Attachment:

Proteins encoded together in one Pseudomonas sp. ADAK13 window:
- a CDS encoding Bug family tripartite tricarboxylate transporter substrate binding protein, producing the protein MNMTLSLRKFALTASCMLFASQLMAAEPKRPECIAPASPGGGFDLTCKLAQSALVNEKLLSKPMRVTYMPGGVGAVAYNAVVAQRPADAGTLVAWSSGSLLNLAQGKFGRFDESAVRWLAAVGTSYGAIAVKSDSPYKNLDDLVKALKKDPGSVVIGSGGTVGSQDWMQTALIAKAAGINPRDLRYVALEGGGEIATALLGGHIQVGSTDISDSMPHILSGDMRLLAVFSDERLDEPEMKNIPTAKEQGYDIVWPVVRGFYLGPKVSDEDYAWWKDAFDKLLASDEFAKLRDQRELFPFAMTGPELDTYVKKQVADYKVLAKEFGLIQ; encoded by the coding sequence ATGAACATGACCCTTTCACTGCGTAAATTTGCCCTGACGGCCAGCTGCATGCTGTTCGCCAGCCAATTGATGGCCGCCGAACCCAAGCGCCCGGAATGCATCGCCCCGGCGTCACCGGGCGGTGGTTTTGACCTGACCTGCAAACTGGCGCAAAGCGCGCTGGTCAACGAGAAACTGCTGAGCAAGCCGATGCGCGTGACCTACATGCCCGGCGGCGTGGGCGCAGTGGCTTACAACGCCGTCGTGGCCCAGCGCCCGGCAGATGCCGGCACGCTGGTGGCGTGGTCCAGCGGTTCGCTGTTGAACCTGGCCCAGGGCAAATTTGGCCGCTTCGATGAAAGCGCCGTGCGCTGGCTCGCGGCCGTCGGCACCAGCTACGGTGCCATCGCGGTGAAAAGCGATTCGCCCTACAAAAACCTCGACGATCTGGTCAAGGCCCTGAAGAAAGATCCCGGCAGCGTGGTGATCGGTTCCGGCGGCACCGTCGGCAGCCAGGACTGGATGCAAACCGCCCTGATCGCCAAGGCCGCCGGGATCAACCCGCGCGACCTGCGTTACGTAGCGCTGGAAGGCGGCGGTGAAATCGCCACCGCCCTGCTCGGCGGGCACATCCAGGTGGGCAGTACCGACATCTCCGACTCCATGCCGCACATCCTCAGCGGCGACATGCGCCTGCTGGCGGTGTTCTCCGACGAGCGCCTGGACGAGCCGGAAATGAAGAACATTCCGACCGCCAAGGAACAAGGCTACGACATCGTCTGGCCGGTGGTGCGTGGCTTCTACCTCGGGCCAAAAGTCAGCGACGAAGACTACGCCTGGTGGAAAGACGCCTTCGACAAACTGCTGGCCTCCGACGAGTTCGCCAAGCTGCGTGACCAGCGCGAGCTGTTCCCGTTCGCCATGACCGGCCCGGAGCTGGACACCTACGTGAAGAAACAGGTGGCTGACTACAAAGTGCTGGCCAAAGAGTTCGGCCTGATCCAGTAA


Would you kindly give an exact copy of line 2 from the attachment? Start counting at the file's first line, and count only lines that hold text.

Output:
- a CDS encoding Bug family tripartite tricarboxylate transporter substrate binding protein, producing the protein MNMTLSLRKFALTASCMLFASQLMAAEPKRPECIAPASPGGGFDLTCKLAQSALVNEKLLSKPMRVTYMPGGVGAVAYNAVVAQRPADAGTLVAWSSGSLLNLAQGKFGRFDESAVRWLAAVGTSYGAIAVKSDSPYKNLDDLVKALKKDPGSVVIGSGGTVGSQDWMQTALIAKAAGINPRDLRYVALEGGGEIATALLGGHIQVGSTDISDSMPHILSGDMRLLAVFSDERLDEPEMKNIPTAKEQGYDIVWPVVRGFYLGPKVSDEDYAWWKDAFDKLLASDEFAKLRDQRELFPFAMTGPELDTYVKKQVADYKVLAKEFGLIQ; encoded by the coding sequence ATGAACATGACCCTTTCACTGCGTAAATTTGCCCTGACGGCCAGCTGCATGCTGTTCGCCAGCCAATTGATGGCCGCCGAACCCAAGCGCCCGGAATGCATCGCCCCGGCGTCACCGGGCGGTGGTTTTGACCTGACCTGCAAACTGGCGCAAAGCGCGCTGGTCAACGAGAAACTGCTGAGCAAGCCGATGCGCGTGACCTACATGCCCGGCGGCGTGGGCGCAGTGGCTTACAACGCCGTCGTGGCCCAGCGCCCGGCAGATGCCGGCACGCTGGTGGCGTGGTCCAGCGGTTCGCTGTTGAACCTGGCCCAGGGCAAATTTGGCCGCTTCGATGAAAGCGCCGTGCGCTGGCTCGCGGCCGTCGGCACCAGCTACGGTGCCATCGCGGTGAAAAGCGATTCGCCCTACAAAAACCTCGACGATCTGGTCAAGGCCCTGAAGAAAGATCCCGGCAGCGTGGTGATCGGTTCCGGCGGCACCGTCGGCAGCCAGGACTGGATGCAAACCGCCCTGATCGCCAAGGCCGCCGGGATCAACCCGCGCGACCTGCGTTACGTAGCGCTGGAAGGCGGCGGTGAAATCGCCACCGCCCTGCTCGGCGGGCACATCCAGGTGGGCAGTACCGACATCTCCGACTCCATGCCGCACATCCTCAGCGGCGACATGCGCCTGCTGGCGGTGTTCTCCGACGAGCGCCTGGACGAGCCGGAAATGAAGAACATTCCGACCGCCAAGGAACAAGGCTACGACATCGTCTGGCCGGTGGTGCGTGGCTTCTACCTCGGGCCAAAAGTCAGCGACGAAGACTACGCCTGGTGGAAAGACGCCTTCGACAAACTGCTGGCCTCCGACGAGTTCGCCAAGCTGCGTGACCAGCGCGAGCTGTTCCCGTTCGCCATGACCGGCCCGGAGCTGGACACCTACGTGAAGAAACAGGTGGCTGACTACAAAGTGCTGGCCAAAGAGTTCGGCCTGATCCAGTAA